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‘Shaheen Bagh: From Protest to a Movement’, and ‘Shaheen Bagh and the Idea of India: Writings on a Movement for Justice, Liberty and Equality’ review: A million Shaheen Baghs

When the women of Shaheen Bagh, some of whom were in their eighties, pitched their tents on the evening of December 15, 2019, on Street Number 13 A, to protest against the brutal police handling of children studying at Jamia Millia University, they set off a chain of events. The students had been voicing their anxiety against the Citizenship (Amendment) Act, 2019 that introduced religion as a factor in granting Indian citizenship. The women’s action caught the attention of the world and succeeded in converting most of the people to their side. The women, many of whom had never stepped out of their homes before, found their voice, while raising theirs in the most civilised way known to mankind. Two books chronicle this protest — and a movement — and argue that it is integral to the idea of India enshrined in the Constitution.

Education as safety net

In Shaheen Bagh: From Protest to a Movement, Zia Us Salam and Uzma Ausaf write that most of the women hailed from families that had either not allowed these women to study when they were young or could not afford to provide them education. “Now, in the autumn of their life, these women saw education as an opportunity for upward mobility in life. For years, they had emphasised good education for their children. When their children or grandchildren went to study in Jamia, they took pride in it. Also, there was unexpressed safety; they knew the youngsters had gone virtually next door to study as the university was less than two kilometres away from their homes. Jamia offered them hope for a better future, and the reality of a secure and stable today. They could reasonably expect them to reach home safely after their classes.”

What forced the women to come out on the streets to seek justice was the attack on their children by a police force meant to protect them. But slowly the protest became an assertion of their own rights as women whose first act of defiance was in claiming a corner of a street as their own. It was their private space on a public street, out of bounds for men who were content in letting the women take the lead.

Now they were invoking the Gandhian spirit of Satyagraha and protesting under the shadow of the man who had given the Constitution to the people of India. It was the people, the women, who had felt threatened by the recently introduced Citizenship (Amendment) Act of the Narendra Modi-led BJP Government and a possible National Register of Citizens that threatened to disenfranchise them by turning them into strangers in their own land.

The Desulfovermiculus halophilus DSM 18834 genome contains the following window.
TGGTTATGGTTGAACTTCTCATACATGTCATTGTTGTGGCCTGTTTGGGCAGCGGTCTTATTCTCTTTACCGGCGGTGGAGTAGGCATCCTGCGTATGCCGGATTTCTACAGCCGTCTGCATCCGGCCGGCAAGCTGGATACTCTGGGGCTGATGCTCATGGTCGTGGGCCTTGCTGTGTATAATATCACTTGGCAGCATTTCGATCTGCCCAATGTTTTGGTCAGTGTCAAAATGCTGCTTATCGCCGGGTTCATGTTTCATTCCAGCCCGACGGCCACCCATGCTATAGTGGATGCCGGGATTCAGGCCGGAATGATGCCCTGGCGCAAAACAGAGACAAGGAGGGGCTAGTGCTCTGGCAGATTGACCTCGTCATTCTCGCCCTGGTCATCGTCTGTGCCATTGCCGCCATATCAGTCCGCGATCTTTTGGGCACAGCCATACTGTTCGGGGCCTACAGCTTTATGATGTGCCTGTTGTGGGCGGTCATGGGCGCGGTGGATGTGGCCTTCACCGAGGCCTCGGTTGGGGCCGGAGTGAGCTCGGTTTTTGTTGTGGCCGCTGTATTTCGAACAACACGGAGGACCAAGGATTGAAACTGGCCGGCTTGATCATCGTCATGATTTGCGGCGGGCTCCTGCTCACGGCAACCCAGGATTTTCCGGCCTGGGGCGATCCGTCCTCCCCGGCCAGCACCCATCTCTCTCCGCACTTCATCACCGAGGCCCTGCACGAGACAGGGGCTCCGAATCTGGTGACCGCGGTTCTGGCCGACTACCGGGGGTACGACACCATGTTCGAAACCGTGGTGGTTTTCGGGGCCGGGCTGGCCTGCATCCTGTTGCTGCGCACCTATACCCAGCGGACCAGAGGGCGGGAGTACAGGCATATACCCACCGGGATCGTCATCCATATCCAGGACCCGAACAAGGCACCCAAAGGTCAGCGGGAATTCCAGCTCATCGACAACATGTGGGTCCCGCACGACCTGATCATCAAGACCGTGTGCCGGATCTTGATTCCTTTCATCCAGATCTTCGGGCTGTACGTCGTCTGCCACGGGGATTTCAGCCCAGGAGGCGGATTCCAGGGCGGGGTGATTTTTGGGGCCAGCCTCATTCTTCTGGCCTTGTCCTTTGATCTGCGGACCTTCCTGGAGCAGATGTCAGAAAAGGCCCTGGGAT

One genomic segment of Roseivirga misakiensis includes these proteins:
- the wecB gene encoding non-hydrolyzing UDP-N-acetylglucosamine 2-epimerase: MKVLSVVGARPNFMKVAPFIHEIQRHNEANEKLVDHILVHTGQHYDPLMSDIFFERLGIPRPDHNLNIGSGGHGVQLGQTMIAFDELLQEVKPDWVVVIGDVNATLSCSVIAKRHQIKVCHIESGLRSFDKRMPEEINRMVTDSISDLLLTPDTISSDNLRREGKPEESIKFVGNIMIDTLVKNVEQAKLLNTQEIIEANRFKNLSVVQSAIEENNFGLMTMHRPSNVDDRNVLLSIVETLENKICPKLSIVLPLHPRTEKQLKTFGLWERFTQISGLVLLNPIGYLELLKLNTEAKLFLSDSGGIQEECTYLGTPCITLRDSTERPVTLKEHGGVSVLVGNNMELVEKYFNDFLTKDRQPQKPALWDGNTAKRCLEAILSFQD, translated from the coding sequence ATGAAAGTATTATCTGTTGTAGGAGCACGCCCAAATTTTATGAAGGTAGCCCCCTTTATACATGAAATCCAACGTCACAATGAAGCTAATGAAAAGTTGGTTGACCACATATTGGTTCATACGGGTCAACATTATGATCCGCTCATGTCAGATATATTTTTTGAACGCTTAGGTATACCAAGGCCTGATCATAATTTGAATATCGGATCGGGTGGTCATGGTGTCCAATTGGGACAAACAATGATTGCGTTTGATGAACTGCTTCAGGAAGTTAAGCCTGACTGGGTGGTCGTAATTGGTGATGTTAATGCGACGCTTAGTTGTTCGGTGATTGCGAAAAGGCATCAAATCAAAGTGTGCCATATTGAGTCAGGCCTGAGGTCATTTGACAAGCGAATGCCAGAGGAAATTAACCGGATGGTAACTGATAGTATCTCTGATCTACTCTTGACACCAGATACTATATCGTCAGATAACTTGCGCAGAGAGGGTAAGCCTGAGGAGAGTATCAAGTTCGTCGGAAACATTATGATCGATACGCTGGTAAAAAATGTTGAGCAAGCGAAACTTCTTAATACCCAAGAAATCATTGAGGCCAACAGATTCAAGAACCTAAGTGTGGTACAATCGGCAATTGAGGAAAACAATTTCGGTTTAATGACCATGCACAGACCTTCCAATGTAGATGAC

With songs and poems on their lips and a copy of the Constitution clutched in their hands, the women of Shaheen Bagh managed in their quiet way to unsettle powerful men. But the backlash was swift. A powerful minister in the government exhorted people to eliminate the women. And then Delhi was engulfed in riots. The authors have succeeded in chronicling every single day of the protest, which sparked off similar protests by women in different parts of the country.

‘A gift of togetherness’

In Shaheen Bagh and the Idea of India, edited by Seema Mustafa, we have a collection of articles/reports/opinions by people who were both moved by the women of Shaheen Bagh as also by those who had lent their voice to the protest. So, what have the women given us?

‘Shaheen Bagh: From Protest to a Movement’, and ‘Shaheen Bagh and the Idea of India: Writings on a Movement for Justice, Liberty and Equality’ review: A million Shaheen Baghs

As Mustafa writes, “For those hundred days before the carnage, the women of Shaheen Bagh gave Delhi a living heart, a gift of togetherness, hope and self-confidence. It should continue to inspire and enlighten the nation long after March 24, 2020, when a global pandemic achieved what hate speeches and gun-wielding goons could not, and forced the women back into their homes.”

With Bloomsbury withdrawing its book on the February Delhi riots, following criticism for inviting people under cloud for hate speech on the occasion of the book launch, a charge that the publishing house has since denied, the authors of the Shaheen Bagh books too have come under fire on social media.

The Twitter brigade drew a parallel between the books by questioning the raison d’être in withdrawing one and allowing the others to remain on the stands.

For the record, Shaheen Bagh is about the struggle for identity and equality by women who eschewed violence. It is a testimony to the faith women of Shaheen Bagh have placed in the Constitution and a reminder to those who love their country to do the same.

Shaheen Bagh: From Protest to a Movement; Ziya Us Salam, Uzma Ausaf, Bloomsbury,₹599.

Shaheen Bagh and the Idea of India: Writings on a Movement for Justice, Liberty and Equality; Edited by Seema Mustafa, Speaking Tiger, ₹450.

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Printable version | Jun 24, 2021 9:58:16 PM |

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